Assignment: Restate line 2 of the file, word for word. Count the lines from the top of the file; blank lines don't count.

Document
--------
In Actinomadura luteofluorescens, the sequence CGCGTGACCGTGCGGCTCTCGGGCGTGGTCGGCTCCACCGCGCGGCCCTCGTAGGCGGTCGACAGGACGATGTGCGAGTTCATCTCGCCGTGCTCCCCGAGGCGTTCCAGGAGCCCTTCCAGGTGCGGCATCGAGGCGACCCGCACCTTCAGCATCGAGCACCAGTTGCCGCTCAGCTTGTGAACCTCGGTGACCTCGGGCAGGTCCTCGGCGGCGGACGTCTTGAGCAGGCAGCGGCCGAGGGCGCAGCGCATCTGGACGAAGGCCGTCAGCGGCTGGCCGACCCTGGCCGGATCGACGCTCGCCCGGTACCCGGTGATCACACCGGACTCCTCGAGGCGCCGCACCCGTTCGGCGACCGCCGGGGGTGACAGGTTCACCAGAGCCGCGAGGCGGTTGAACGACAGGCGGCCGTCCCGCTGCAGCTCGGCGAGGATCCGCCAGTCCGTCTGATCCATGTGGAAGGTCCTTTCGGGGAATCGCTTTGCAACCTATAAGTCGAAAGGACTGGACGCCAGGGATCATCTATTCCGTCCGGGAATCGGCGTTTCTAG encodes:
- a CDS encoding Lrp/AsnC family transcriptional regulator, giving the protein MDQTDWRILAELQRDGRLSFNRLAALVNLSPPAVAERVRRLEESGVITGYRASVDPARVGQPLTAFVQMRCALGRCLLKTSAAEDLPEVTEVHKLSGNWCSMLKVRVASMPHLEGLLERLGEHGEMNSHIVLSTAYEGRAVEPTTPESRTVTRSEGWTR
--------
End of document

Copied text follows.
- a CDS encoding Lrp/AsnC family transcriptional regulator, giving the protein MDQTDWRILAELQRDGRLSFNRLAALVNLSPPAVAERVRRLEESGVITGYRASVDPARVGQPLTAFVQMRCALGRCLLKTSAAEDLPEVTEVHKLSGNWCSMLKVRVASMPHLEGLLERLGEHGEMNSHIVLSTAYEGRAVEPTTPESRTVTRSEGWTR